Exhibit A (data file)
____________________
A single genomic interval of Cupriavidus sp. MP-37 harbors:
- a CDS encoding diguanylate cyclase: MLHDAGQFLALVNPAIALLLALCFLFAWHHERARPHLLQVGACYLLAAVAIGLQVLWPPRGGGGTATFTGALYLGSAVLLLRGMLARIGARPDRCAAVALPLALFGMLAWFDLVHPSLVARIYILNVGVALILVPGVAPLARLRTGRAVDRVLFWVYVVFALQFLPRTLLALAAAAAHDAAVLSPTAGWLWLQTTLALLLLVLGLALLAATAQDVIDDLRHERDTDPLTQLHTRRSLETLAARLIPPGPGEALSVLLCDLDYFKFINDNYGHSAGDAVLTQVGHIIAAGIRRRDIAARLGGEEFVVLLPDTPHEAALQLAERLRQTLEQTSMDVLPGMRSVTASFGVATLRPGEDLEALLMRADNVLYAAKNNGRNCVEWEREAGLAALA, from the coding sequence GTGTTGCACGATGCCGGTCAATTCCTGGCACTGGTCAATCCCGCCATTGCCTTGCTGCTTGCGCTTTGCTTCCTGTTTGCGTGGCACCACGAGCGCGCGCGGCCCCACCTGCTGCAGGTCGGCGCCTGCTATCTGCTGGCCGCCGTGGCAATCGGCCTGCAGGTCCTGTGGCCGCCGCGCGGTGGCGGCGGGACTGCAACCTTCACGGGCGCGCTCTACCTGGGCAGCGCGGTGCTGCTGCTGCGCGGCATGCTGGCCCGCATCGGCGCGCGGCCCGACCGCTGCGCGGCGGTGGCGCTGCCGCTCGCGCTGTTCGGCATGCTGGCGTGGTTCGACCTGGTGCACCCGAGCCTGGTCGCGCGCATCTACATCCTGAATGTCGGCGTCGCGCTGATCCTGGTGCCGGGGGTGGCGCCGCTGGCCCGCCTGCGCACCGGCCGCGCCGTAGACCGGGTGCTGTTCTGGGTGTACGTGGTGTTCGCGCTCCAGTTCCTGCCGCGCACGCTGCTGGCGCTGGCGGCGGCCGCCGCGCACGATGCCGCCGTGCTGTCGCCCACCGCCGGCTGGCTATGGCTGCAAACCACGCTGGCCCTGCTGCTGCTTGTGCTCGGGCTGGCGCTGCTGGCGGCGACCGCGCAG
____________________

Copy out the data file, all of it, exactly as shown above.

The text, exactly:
A single genomic interval of Cupriavidus sp. MP-37 harbors:
- a CDS encoding diguanylate cyclase: MLHDAGQFLALVNPAIALLLALCFLFAWHHERARPHLLQVGACYLLAAVAIGLQVLWPPRGGGGTATFTGALYLGSAVLLLRGMLARIGARPDRCAAVALPLALFGMLAWFDLVHPSLVARIYILNVGVALILVPGVAPLARLRTGRAVDRVLFWVYVVFALQFLPRTLLALAAAAAHDAAVLSPTAGWLWLQTTLALLLLVLGLALLAATAQDVIDDLRHERDTDPLTQLHTRRSLETLAARLIPPGPGEALSVLLCDLDYFKFINDNYGHSAGDAVLTQVGHIIAAGIRRRDIAARLGGEEFVVLLPDTPHEAALQLAERLRQTLEQTSMDVLPGMRSVTASFGVATLRPGEDLEALLMRADNVLYAAKNNGRNCVEWEREAGLAALA, from the coding sequence GTGTTGCACGATGCCGGTCAATTCCTGGCACTGGTCAATCCCGCCATTGCCTTGCTGCTTGCGCTTTGCTTCCTGTTTGCGTGGCACCACGAGCGCGCGCGGCCCCACCTGCTGCAGGTCGGCGCCTGCTATCTGCTGGCCGCCGTGGCAATCGGCCTGCAGGTCCTGTGGCCGCCGCGCGGTGGCGGCGGGACTGCAACCTTCACGGGCGCGCTCTACCTGGGCAGCGCGGTGCTGCTGCTGCGCGGCATGCTGGCCCGCATCGGCGCGCGGCCCGACCGCTGCGCGGCGGTGGCGCTGCCGCTCGCGCTGTTCGGCATGCTGGCGTGGTTCGACCTGGTGCACCCGAGCCTGGTCGCGCGCATCTACATCCTGAATGTCGGCGTCGCGCTGATCCTGGTGCCGGGGGTGGCGCCGCTGGCCCGCCTGCGCACCGGCCGCGCCGTAGACCGGGTGCTGTTCTGGGTGTACGTGGTGTTCGCGCTCCAGTTCCTGCCGCGCACGCTGCTGGCGCTGGCGGCGGCCGCCGCGCACGATGCCGCCGTGCTGTCGCCCACCGCCGGCTGGCTATGGCTGCAAACCACGCTGGCCCTGCTGCTGCTTGTGCTCGGGCTGGCGCTGCTGGCGGCGACCGCGCAG